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Amazon Reveals What’s Behind Its Feud With Hachette 

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This story first appeared in Business Insider.

Amazon finally revealed what is says is the exact cause behind its long battle with “Big Five” book publisher Hachette in a public post on its Kindle forum: It’s fighting for lower e-book prices and a 30 percent cut of sales.

For the last several months, Amazon and Hachette have been having a very public pricing disagreement that left affected authors enraged and sparked a debate in the literary world about whether or not Amazon has too much power. We knew the battle was over e-books, but rumor had it that Amazon wanted a 50 percent cut of every sale, instead of 30 percent. 


In its post, Amazon makes a mathematical plea for why most e-books should be priced at $9.99, instead of $14.99 or $19.99, given that they don’t require printing, storage, or transportation.


The company says it’s found that e-books priced at $9.99 sell 1.74 more copies than when they’re priced at $14.99. If you carry that factor to an instance of selling either 100,000 books at $14.99 or 174,000 copies at $9.99, total revenue increases 16 percent, and authors get an audience that’s 74 percent larger.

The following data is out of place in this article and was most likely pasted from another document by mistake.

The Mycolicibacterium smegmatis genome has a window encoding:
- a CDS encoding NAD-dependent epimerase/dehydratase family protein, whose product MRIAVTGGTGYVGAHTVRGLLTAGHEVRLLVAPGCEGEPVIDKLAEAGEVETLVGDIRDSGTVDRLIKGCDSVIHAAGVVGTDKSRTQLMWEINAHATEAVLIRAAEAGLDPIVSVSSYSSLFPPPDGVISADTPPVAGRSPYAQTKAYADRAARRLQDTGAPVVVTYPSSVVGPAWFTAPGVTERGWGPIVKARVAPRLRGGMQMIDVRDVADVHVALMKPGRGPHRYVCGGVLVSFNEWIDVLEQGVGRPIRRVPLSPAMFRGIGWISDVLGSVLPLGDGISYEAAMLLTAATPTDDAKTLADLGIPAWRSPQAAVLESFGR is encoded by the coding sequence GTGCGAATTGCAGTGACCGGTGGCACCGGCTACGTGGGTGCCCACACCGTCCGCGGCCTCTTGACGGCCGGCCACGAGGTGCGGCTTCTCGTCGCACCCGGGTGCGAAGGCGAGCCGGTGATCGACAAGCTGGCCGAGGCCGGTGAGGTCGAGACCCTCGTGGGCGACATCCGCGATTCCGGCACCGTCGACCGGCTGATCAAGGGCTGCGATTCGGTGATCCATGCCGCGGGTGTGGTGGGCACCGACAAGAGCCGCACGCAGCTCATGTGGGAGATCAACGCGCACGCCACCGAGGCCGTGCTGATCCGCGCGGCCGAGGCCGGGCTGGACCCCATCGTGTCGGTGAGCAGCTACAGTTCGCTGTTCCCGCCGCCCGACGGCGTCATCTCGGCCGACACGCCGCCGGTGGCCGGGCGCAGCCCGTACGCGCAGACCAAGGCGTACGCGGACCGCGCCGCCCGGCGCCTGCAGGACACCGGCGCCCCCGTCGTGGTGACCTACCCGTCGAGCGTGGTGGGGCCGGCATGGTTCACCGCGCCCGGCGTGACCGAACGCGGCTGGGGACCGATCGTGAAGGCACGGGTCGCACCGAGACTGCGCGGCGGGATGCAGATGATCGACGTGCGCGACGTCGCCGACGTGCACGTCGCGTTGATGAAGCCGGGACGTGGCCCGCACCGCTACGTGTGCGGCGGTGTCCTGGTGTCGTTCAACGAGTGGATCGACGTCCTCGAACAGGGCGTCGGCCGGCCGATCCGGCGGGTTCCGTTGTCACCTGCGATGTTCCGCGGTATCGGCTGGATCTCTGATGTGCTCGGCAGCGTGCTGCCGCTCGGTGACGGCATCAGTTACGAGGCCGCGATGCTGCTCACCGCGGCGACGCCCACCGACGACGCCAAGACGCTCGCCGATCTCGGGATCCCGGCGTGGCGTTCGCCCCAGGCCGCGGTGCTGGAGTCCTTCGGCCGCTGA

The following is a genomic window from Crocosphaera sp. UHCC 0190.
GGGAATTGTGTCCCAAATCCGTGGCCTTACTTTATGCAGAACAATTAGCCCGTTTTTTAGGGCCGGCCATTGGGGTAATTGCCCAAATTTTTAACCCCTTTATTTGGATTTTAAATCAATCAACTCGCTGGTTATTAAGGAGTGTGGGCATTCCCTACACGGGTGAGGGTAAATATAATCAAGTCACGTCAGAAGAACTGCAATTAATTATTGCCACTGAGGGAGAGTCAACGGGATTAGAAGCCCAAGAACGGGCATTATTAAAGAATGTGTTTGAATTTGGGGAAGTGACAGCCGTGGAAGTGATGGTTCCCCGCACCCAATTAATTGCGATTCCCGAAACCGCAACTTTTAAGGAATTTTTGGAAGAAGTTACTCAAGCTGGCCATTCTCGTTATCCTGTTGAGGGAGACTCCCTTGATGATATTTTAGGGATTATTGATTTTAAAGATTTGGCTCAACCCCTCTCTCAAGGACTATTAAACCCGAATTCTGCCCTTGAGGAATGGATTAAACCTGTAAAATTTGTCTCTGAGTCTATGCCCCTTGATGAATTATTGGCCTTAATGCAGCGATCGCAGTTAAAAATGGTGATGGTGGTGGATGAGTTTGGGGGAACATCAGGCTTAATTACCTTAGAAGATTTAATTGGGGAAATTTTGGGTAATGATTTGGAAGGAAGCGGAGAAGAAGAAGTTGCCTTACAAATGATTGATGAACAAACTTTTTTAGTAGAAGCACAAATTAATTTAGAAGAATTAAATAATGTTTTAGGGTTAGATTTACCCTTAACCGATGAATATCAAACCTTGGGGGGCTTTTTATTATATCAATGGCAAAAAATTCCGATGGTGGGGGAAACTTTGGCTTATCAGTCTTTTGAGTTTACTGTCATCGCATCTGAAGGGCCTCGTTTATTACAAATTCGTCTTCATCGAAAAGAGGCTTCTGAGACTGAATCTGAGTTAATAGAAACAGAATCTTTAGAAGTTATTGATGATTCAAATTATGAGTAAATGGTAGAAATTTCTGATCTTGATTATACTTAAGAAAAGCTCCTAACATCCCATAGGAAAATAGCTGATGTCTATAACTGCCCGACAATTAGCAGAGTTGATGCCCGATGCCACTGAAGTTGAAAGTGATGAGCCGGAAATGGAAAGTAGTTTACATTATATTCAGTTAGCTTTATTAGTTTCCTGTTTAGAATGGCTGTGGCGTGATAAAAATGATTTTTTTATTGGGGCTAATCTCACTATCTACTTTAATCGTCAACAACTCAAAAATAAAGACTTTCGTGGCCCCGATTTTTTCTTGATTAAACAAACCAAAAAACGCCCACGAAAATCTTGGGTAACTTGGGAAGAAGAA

Amazon also believes that 35 percent of revenues should go to authors, 35 percent to publishers, and 30 percent to Amazon. While making its point, the company completely shreds Hachette.


“Is 30 percent reasonable? Yes. In fact, the 30 percent share of total revenue is what Hachette forced us to take in 2010 when they illegally colluded with their competitors to raise e-book prices,” Amazon writes, referencing a recently settled anti-trust case against Apple for e-book price-fixing. “We had no problem with the 30 percent— we did have a big problem with the price increases.”

Amazon also takes a jab at how much revenue Hachette actually gives its authors. Royalties for e-books are generally 25 percent at traditional publishing houses.

“While we believe 35 percent should go to the author and 35 percent to Hachette, the way this would actually work is that we would send 70 percent of the total revenue to Hachette, and they would decide how much to share with the author,” Amazon writes. “We believe Hachette is sharing too small a portion with the author today, but ultimately that is not our call.” 

Disclosure: Jeff Bezos is an investor in Business Insider through his personal investment company Bezos Expeditions.

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